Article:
He’s cute. I wonder if he has a girlfriend. Maybe I should ask him out.
The words were inside his head, but the voice was not his.
“I’m sorry. Did you say something?” Caleb asked. The young woman shook her head, but Caleb was positive the voice was hers. Perplexed, he passed her the change, and once more, her voice echoed inside his head.
Next time. I’ll ask him out next time.
Caleb smiled as she said goodbye, but he knew it wasn’t genuine.
Not sure what was going on, or how it was possible to hear other’s thoughts, he rubbed his eyes, coming face to face with the ring. He reflected on the story his grandad told him years before. Perhaps it was more than the ramblings of a crazy old man.
The next customer was a black-clad gentleman. His shaven head and strong build seemed out of place in the café, as did his order of tea with a dollop of cream. Caleb noticed the man continued glancing at Caleb’s hands as they waited to complete his transaction.
“Nice ring. Looks old.”
Caleb looked at his finger, then buried his hands in his pockets. “Thanks, it was a gift.”
The man nodded, then wordlessly turned and left. Caleb was glad he hadn’t heard his thoughts.
The third customer filled Caleb’s head with random bits about college and not making it to the gym because of student loans not being approved. Caleb told him the macchiato was on the house and nodded humbly when the student gave him gracious praise.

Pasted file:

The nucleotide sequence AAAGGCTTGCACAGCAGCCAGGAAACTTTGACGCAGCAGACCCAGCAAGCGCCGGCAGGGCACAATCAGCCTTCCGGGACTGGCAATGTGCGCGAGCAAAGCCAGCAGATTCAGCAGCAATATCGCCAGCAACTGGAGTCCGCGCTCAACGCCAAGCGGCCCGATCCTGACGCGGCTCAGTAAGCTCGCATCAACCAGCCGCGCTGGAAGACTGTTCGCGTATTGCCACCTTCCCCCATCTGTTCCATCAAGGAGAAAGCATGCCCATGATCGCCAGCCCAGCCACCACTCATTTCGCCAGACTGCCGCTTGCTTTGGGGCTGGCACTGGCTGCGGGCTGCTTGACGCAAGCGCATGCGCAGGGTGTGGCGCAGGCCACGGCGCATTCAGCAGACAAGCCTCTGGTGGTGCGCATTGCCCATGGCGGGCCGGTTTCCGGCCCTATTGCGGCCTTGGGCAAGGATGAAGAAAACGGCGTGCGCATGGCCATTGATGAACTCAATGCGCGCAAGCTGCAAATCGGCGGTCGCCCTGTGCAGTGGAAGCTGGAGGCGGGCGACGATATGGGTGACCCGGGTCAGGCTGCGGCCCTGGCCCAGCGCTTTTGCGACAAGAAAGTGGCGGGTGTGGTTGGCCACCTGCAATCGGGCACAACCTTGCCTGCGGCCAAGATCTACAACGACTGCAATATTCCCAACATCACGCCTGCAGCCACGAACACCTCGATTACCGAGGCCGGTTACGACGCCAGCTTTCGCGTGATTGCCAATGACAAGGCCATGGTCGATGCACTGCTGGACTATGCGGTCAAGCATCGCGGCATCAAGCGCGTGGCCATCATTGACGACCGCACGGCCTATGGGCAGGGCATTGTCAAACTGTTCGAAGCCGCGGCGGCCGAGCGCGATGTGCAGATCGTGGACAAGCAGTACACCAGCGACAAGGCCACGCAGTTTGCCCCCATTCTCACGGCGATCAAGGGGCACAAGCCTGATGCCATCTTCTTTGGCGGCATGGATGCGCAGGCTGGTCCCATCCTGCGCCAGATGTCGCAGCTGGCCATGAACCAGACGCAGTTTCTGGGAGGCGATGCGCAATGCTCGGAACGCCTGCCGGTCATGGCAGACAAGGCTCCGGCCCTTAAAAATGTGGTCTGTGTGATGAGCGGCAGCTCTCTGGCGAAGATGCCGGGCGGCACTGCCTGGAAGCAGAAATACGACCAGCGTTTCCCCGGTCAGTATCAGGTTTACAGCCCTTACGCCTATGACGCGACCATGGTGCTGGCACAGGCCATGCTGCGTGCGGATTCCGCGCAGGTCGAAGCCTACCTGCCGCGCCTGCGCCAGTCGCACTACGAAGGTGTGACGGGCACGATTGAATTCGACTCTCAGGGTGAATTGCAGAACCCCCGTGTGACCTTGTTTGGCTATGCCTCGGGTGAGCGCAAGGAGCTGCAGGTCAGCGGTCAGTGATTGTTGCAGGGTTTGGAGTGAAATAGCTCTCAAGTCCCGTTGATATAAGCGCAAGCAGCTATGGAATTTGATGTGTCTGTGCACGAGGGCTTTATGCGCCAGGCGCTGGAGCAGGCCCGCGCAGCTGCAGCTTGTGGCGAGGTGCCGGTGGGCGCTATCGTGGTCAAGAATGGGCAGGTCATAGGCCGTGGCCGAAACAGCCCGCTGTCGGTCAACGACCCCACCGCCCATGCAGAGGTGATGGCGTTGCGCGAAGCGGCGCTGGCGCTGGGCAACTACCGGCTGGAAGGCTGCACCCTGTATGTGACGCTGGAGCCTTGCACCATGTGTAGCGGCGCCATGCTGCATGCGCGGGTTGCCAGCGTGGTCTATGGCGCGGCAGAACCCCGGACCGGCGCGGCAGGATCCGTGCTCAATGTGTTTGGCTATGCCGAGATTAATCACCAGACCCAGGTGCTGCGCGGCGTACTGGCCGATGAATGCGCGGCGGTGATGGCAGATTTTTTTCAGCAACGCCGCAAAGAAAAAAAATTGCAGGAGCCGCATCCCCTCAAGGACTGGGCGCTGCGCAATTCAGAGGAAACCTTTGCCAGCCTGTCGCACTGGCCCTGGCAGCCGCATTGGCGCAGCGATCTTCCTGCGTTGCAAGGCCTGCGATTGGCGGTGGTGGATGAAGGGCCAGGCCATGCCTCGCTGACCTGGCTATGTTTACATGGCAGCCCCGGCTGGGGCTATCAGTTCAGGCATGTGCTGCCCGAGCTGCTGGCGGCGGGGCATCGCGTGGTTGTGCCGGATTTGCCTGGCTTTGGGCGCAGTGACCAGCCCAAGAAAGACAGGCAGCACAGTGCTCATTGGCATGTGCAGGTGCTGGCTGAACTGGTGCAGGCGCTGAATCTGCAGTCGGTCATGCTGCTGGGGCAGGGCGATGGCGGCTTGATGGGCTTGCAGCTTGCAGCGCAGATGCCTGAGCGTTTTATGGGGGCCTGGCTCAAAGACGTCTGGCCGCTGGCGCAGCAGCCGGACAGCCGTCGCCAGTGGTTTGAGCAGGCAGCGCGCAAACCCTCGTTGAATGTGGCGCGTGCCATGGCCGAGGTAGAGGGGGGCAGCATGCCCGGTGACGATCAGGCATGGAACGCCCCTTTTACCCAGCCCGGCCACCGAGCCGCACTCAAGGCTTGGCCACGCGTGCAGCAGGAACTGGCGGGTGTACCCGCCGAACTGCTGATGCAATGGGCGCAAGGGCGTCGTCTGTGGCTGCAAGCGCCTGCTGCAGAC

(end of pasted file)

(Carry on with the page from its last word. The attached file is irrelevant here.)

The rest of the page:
Between orders for coffee and scones, Caleb contemplated the band that circled his finger. Was hearing thoughts the power his grandfather had spoke of? But how did it work? Only one way to find out.
By the end of his shift, Caleb understood he needed to be touching the person, or something they were handling simultaneously. Cash transactions gave him a hint of more than he wanted, whereas electronic purchases were safe. Somewhat.
Apparently, the floor didn’t transfer thoughts, but after hearing a few less-than-savory ponderings, he was grateful. Sadly, tables were an excellent conduit, as discovered from a rather awkward listening of one patron’s thoughts regarding his nanny.
And because of the drone of multiple voices all speaking at once, he quickly learned to wait for full tables to vacate before removing empty cups and saucers.